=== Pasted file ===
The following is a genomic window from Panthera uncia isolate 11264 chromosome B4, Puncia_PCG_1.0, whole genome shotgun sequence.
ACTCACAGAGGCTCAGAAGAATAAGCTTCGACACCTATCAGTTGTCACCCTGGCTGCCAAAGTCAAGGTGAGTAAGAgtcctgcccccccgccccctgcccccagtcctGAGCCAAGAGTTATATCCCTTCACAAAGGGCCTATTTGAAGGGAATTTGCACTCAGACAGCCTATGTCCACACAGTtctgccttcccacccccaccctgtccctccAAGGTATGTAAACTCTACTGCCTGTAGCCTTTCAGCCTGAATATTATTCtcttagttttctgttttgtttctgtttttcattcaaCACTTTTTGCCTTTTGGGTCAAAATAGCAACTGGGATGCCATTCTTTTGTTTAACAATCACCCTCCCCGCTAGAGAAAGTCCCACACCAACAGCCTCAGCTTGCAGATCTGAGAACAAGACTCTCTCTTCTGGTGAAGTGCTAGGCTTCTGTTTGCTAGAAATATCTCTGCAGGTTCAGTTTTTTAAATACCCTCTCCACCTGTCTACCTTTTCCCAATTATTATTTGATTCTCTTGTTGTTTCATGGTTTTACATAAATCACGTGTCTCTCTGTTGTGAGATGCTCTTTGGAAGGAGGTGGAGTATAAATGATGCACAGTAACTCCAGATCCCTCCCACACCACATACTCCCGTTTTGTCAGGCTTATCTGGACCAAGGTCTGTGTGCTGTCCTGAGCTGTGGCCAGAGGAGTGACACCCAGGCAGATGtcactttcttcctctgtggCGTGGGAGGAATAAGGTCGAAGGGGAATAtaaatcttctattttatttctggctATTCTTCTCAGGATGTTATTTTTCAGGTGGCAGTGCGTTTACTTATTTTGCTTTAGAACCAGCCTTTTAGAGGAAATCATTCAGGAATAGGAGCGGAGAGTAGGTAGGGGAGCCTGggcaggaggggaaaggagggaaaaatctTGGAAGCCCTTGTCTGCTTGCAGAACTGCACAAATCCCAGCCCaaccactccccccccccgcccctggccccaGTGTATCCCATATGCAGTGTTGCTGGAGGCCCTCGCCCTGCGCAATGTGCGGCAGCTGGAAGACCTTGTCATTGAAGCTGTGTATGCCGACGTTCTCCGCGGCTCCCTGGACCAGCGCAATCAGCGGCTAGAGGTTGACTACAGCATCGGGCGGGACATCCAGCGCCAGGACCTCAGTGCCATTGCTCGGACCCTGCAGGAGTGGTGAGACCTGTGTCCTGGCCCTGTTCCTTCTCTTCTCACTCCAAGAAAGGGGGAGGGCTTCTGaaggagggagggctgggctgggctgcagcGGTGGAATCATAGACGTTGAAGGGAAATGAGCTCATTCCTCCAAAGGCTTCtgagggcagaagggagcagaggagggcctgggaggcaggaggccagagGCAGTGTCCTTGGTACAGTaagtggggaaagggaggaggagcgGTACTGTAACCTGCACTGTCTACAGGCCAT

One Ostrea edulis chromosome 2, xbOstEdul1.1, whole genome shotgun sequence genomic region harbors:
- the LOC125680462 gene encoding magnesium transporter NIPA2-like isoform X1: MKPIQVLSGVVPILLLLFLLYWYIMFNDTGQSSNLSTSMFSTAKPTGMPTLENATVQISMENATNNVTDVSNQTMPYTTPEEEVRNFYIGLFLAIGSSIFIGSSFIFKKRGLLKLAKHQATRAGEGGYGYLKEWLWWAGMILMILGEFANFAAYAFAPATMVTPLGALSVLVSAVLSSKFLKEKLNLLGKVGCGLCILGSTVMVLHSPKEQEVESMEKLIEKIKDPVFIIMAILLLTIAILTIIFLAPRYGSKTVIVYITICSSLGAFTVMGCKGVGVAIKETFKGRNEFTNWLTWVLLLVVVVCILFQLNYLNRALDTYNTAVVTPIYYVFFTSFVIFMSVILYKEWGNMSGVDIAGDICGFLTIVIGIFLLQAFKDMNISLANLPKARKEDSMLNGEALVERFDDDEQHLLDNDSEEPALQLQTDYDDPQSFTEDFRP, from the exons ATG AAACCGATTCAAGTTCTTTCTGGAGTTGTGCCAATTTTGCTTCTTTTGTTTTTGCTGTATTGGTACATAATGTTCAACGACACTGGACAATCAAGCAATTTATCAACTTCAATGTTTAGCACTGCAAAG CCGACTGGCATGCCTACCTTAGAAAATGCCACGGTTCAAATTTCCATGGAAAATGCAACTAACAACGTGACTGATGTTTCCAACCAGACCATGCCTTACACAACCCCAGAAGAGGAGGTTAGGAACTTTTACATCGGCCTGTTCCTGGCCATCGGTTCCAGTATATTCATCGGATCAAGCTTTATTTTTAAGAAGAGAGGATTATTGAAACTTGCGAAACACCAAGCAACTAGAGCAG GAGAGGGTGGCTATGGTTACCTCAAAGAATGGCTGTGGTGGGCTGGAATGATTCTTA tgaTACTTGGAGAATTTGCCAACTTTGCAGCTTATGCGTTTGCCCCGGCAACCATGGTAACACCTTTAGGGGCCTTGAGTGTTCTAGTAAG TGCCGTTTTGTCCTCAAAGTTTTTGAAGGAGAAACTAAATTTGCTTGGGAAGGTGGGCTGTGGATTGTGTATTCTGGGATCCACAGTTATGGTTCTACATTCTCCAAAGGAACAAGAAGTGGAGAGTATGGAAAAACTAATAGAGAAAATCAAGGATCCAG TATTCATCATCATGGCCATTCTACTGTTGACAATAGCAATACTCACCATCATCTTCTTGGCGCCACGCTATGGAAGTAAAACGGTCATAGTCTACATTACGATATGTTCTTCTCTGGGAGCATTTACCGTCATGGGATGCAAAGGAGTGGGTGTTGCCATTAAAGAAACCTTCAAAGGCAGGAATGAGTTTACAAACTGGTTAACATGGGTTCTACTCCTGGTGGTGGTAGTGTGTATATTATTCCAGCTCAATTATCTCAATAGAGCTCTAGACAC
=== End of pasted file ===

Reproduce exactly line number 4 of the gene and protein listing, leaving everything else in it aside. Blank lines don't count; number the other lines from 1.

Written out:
- the LOC125680462 gene encoding magnesium transporter NIPA2-like isoform X1: MKPIQVLSGVVPILLLLFLLYWYIMFNDTGQSSNLSTSMFSTAKPTGMPTLENATVQISMENATNNVTDVSNQTMPYTTPEEEVRNFYIGLFLAIGSSIFIGSSFIFKKRGLLKLAKHQATRAGEGGYGYLKEWLWWAGMILMILGEFANFAAYAFAPATMVTPLGALSVLVSAVLSSKFLKEKLNLLGKVGCGLCILGSTVMVLHSPKEQEVESMEKLIEKIKDPVFIIMAILLLTIAILTIIFLAPRYGSKTVIVYITICSSLGAFTVMGCKGVGVAIKETFKGRNEFTNWLTWVLLLVVVVCILFQLNYLNRALDTYNTAVVTPIYYVFFTSFVIFMSVILYKEWGNMSGVDIAGDICGFLTIVIGIFLLQAFKDMNISLANLPKARKEDSMLNGEALVERFDDDEQHLLDNDSEEPALQLQTDYDDPQSFTEDFRP, from the exons ATG AAACCGATTCAAGTTCTTTCTGGAGTTGTGCCAATTTTGCTTCTTTTGTTTTTGCTGTATTGGTACATAATGTTCAACGACACTGGACAATCAAGCAATTTATCAACTTCAATGTTTAGCACTGCAAAG CCGACTGGCATGCCTACCTTAGAAAATGCCACGGTTCAAATTTCCATGGAAAATGCAACTAACAACGTGACTGATGTTTCCAACCAGACCATGCCTTACACAACCCCAGAAGAGGAGGTTAGGAACTTTTACATCGGCCTGTTCCTGGCCATCGGTTCCAGTATATTCATCGGATCAAGCTTTATTTTTAAGAAGAGAGGATTATTGAAACTTGCGAAACACCAAGCAACTAGAGCAG GAGAGGGTGGCTATGGTTACCTCAAAGAATGGCTGTGGTGGGCTGGAATGATTCTTA tgaTACTTGGAGAATTTGCCAACTTTGCAGCTTATGCGTTTGCCCCGGCAACCATGGTAACACCTTTAGGGGCCTTGAGTGTTCTAGTAAG TGCCGTTTTGTCCTCAAAGTTTTTGAAGGAGAAACTAAATTTGCTTGGGAAGGTGGGCTGTGGATTGTGTATTCTGGGATCCACAGTTATGGTTCTACATTCTCCAAAGGAACAAGAAGTGGAGAGTATGGAAAAACTAATAGAGAAAATCAAGGATCCAG TATTCATCATCATGGCCATTCTACTGTTGACAATAGCAATACTCACCATCATCTTCTTGGCGCCACGCTATGGAAGTAAAACGGTCATAGTCTACATTACGATATGTTCTTCTCTGGGAGCATTTACCGTCATGGGATGCAAAGGAGTGGGTGTTGCCATTAAAGAAACCTTCAAAGGCAGGAATGAGTTTACAAACTGGTTAACATGGGTTCTACTCCTGGTGGTGGTAGTGTGTATATTATTCCAGCTCAATTATCTCAATAGAGCTCTAGACAC